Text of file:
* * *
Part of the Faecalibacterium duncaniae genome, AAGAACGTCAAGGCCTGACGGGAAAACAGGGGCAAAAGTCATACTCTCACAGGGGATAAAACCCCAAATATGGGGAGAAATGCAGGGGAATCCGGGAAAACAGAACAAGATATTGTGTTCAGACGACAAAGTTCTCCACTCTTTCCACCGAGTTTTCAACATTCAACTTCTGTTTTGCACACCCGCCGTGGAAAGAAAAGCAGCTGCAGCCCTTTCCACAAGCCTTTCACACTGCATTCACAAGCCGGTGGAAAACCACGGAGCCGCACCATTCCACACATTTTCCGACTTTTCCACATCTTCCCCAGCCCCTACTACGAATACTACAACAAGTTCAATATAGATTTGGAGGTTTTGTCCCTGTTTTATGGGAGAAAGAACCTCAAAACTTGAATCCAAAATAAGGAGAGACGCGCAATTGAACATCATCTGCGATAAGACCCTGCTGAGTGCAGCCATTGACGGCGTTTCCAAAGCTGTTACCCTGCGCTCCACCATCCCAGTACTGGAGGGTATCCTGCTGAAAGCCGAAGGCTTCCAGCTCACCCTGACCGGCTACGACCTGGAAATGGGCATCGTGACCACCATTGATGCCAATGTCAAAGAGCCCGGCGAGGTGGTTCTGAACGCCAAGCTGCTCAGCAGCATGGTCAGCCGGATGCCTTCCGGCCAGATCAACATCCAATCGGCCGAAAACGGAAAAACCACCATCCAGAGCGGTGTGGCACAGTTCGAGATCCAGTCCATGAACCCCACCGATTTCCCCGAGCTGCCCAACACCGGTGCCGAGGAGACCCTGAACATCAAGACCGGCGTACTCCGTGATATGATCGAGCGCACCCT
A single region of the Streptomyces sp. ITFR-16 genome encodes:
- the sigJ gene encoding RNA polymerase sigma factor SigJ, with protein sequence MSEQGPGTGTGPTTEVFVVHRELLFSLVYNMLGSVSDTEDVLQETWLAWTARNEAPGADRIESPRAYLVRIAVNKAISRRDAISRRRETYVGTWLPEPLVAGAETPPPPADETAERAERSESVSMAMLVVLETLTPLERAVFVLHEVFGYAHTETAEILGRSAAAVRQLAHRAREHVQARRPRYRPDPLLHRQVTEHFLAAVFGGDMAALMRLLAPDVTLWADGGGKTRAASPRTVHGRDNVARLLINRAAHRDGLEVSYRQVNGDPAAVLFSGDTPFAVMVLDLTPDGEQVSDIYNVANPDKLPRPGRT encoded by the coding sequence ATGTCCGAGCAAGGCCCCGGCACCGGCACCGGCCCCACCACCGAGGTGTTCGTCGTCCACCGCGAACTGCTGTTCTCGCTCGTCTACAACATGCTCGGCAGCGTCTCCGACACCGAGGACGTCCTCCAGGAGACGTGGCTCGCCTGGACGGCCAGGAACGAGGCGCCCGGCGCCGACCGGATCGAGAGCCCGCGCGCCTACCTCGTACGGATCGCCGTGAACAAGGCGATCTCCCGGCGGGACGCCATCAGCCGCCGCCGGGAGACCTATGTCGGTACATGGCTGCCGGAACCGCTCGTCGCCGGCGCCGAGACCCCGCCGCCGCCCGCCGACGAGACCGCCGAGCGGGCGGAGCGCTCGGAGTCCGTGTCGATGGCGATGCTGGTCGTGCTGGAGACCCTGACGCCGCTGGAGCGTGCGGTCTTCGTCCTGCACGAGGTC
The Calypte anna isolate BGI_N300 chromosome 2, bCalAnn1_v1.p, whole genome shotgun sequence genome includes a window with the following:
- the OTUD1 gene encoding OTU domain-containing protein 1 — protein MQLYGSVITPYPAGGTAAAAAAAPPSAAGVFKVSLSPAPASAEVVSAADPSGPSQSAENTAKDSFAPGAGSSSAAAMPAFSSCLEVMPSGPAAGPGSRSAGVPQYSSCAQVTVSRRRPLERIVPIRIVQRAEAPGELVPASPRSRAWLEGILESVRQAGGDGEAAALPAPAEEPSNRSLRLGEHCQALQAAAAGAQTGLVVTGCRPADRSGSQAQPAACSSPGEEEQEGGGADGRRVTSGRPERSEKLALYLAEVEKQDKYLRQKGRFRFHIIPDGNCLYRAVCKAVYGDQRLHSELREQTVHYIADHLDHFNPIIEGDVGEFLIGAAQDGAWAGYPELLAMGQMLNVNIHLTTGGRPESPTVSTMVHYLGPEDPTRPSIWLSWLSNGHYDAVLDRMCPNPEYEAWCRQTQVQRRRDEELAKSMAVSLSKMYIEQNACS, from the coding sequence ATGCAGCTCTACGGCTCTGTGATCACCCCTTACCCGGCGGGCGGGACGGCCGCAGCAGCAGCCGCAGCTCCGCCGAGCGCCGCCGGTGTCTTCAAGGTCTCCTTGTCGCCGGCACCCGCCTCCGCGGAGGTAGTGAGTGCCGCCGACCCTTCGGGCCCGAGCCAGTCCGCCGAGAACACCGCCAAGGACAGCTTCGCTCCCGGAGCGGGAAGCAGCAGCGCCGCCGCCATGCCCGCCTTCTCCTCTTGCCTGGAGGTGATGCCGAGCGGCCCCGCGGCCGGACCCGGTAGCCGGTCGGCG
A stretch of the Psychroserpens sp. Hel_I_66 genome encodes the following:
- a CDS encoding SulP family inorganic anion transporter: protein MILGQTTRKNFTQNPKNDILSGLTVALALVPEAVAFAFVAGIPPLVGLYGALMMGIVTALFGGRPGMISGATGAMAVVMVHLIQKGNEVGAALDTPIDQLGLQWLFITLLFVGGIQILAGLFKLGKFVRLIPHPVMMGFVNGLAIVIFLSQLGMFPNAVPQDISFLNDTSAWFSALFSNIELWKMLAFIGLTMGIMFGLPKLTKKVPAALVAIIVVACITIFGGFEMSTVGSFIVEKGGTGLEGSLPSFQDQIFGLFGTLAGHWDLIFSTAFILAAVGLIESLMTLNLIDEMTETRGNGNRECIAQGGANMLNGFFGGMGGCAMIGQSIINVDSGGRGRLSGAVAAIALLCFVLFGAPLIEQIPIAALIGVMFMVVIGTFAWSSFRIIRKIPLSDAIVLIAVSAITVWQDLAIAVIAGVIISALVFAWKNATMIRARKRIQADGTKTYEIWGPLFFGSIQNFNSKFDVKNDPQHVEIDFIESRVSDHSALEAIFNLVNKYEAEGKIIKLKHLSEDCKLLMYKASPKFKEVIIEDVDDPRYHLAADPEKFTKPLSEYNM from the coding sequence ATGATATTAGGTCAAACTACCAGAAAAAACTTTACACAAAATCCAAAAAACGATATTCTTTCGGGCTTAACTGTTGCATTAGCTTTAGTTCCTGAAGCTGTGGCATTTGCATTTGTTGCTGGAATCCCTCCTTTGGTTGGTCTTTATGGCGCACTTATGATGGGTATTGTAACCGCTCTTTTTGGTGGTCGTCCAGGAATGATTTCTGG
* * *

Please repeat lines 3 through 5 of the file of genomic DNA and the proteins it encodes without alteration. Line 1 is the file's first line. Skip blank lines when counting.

- the sigJ gene encoding RNA polymerase sigma factor SigJ, with protein sequence MSEQGPGTGTGPTTEVFVVHRELLFSLVYNMLGSVSDTEDVLQETWLAWTARNEAPGADRIESPRAYLVRIAVNKAISRRDAISRRRETYVGTWLPEPLVAGAETPPPPADETAERAERSESVSMAMLVVLETLTPLERAVFVLHEVFGYAHTETAEILGRSAAAVRQLAHRAREHVQARRPRYRPDPLLHRQVTEHFLAAVFGGDMAALMRLLAPDVTLWADGGGKTRAASPRTVHGRDNVARLLINRAAHRDGLEVSYRQVNGDPAAVLFSGDTPFAVMVLDLTPDGEQVSDIYNVANPDKLPRPGRT encoded by the coding sequence ATGTCCGAGCAAGGCCCCGGCACCGGCACCGGCCCCACCACCGAGGTGTTCGTCGTCCACCGCGAACTGCTGTTCTCGCTCGTCTACAACATGCTCGGCAGCGTCTCCGACACCGAGGACGTCCTCCAGGAGACGTGGCTCGCCTGGACGGCCAGGAACGAGGCGCCCGGCGCCGACCGGATCGAGAGCCCGCGCGCCTACCTCGTACGGATCGCCGTGAACAAGGCGATCTCCCGGCGGGACGCCATCAGCCGCCGCCGGGAGACCTATGTCGGTACATGGCTGCCGGAACCGCTCGTCGCCGGCGCCGAGACCCCGCCGCCGCCCGCCGACGAGACCGCCGAGCGGGCGGAGCGCTCGGAGTCCGTGTCGATGGCGATGCTGGTCGTGCTGGAGACCCTGACGCCGCTGGAGCGTGCGGTCTTCGTCCTGCACGAGGTC
The Calypte anna isolate BGI_N300 chromosome 2, bCalAnn1_v1.p, whole genome shotgun sequence genome includes a window with the following:
- the OTUD1 gene encoding OTU domain-containing protein 1 — protein MQLYGSVITPYPAGGTAAAAAAAPPSAAGVFKVSLSPAPASAEVVSAADPSGPSQSAENTAKDSFAPGAGSSSAAAMPAFSSCLEVMPSGPAAGPGSRSAGVPQYSSCAQVTVSRRRPLERIVPIRIVQRAEAPGELVPASPRSRAWLEGILESVRQAGGDGEAAALPAPAEEPSNRSLRLGEHCQALQAAAAGAQTGLVVTGCRPADRSGSQAQPAACSSPGEEEQEGGGADGRRVTSGRPERSEKLALYLAEVEKQDKYLRQKGRFRFHIIPDGNCLYRAVCKAVYGDQRLHSELREQTVHYIADHLDHFNPIIEGDVGEFLIGAAQDGAWAGYPELLAMGQMLNVNIHLTTGGRPESPTVSTMVHYLGPEDPTRPSIWLSWLSNGHYDAVLDRMCPNPEYEAWCRQTQVQRRRDEELAKSMAVSLSKMYIEQNACS, from the coding sequence ATGCAGCTCTACGGCTCTGTGATCACCCCTTACCCGGCGGGCGGGACGGCCGCAGCAGCAGCCGCAGCTCCGCCGAGCGCCGCCGGTGTCTTCAAGGTCTCCTTGTCGCCGGCACCCGCCTCCGCGGAGGTAGTGAGTGCCGCCGACCCTTCGGGCCCGAGCCAGTCCGCCGAGAACACCGCCAAGGACAGCTTCGCTCCCGGAGCGGGAAGCAGCAGCGCCGCCGCCATGCCCGCCTTCTCCTCTTGCCTGGAGGTGATGCCGAGCGGCCCCGCGGCCGGACCCGGTAGCCGGTCGGCG